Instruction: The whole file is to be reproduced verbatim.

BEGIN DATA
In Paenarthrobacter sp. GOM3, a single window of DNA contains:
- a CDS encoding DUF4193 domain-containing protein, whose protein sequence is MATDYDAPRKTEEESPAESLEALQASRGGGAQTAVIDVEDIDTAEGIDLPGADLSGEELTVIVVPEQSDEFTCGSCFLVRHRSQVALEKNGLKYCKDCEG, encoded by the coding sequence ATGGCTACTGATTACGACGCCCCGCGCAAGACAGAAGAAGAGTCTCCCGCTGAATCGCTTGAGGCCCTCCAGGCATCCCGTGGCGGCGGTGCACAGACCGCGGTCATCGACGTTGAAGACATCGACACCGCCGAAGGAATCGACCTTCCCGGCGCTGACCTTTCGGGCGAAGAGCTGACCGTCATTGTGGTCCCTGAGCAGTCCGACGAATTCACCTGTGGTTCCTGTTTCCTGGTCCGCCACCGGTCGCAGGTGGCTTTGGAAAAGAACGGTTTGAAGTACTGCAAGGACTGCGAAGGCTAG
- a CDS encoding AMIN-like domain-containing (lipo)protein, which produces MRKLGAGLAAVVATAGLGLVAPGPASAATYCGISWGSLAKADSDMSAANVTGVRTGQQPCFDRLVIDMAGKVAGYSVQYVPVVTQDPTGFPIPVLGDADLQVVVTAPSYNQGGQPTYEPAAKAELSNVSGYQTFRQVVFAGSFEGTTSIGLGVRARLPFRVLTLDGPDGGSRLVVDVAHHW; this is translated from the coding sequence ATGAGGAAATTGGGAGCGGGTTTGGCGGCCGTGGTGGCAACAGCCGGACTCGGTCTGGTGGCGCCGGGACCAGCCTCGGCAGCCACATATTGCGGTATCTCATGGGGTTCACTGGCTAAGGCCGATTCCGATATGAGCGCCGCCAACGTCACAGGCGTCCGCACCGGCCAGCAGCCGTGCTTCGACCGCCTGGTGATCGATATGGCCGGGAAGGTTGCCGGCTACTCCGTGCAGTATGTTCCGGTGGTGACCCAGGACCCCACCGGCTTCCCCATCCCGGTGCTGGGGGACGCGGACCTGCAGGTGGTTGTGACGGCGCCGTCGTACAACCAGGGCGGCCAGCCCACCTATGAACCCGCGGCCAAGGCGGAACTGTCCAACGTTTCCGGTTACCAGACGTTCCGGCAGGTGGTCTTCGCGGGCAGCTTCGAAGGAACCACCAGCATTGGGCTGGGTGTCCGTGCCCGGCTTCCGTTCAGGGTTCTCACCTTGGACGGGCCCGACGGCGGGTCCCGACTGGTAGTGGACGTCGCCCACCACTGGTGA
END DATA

In Paenarthrobacter sp. GOM3, a single window of DNA contains:
- a CDS encoding DUF4193 domain-containing protein, whose protein sequence is MATDYDAPRKTEEESPAESLEALQASRGGGAQTAVIDVEDIDTAEGIDLPGADLSGEELTVIVVPEQSDEFTCGSCFLVRHRSQVALEKNGLKYCKDCEG, encoded by the coding sequence ATGGCTACTGATTACGACGCCCCGCGCAAGACAGAAGAAGAGTCTCCCGCTGAATCGCTTGAGGCCCTCCAGGCATCCCGTGGCGGCGGTGCACAGACCGCGGTCATCGACGTTGAAGACATCGACACCGCCGAAGGAATCGACCTTCCCGGCGCTGACCTTTCGGGCGAAGAGCTGACCGTCATTGTGGTCCCTGAGCAGTCCGACGAATTCACCTGTGGTTCCTGTTTCCTGGTCCGCCACCGGTCGCAGGTGGCTTTGGAAAAGAACGGTTTGAAGTACTGCAAGGACTGCGAAGGCTAG
- a CDS encoding AMIN-like domain-containing (lipo)protein, which produces MRKLGAGLAAVVATAGLGLVAPGPASAATYCGISWGSLAKADSDMSAANVTGVRTGQQPCFDRLVIDMAGKVAGYSVQYVPVVTQDPTGFPIPVLGDADLQVVVTAPSYNQGGQPTYEPAAKAELSNVSGYQTFRQVVFAGSFEGTTSIGLGVRARLPFRVLTLDGPDGGSRLVVDVAHHW; this is translated from the coding sequence ATGAGGAAATTGGGAGCGGGTTTGGCGGCCGTGGTGGCAACAGCCGGACTCGGTCTGGTGGCGCCGGGACCAGCCTCGGCAGCCACATATTGCGGTATCTCATGGGGTTCACTGGCTAAGGCCGATTCCGATATGAGCGCCGCCAACGTCACAGGCGTCCGCACCGGCCAGCAGCCGTGCTTCGACCGCCTGGTGATCGATATGGCCGGGAAGGTTGCCGGCTACTCCGTGCAGTATGTTCCGGTGGTGACCCAGGACCCCACCGGCTTCCCCATCCCGGTGCTGGGGGACGCGGACCTGCAGGTGGTTGTGACGGCGCCGTCGTACAACCAGGGCGGCCAGCCCACCTATGAACCCGCGGCCAAGGCGGAACTGTCCAACGTTTCCGGTTACCAGACGTTCCGGCAGGTGGTCTTCGCGGGCAGCTTCGAAGGAACCACCAGCATTGGGCTGGGTGTCCGTGCCCGGCTTCCGTTCAGGGTTCTCACCTTGGACGGGCCCGACGGCGGGTCCCGACTGGTAGTGGACGTCGCCCACCACTGGTGA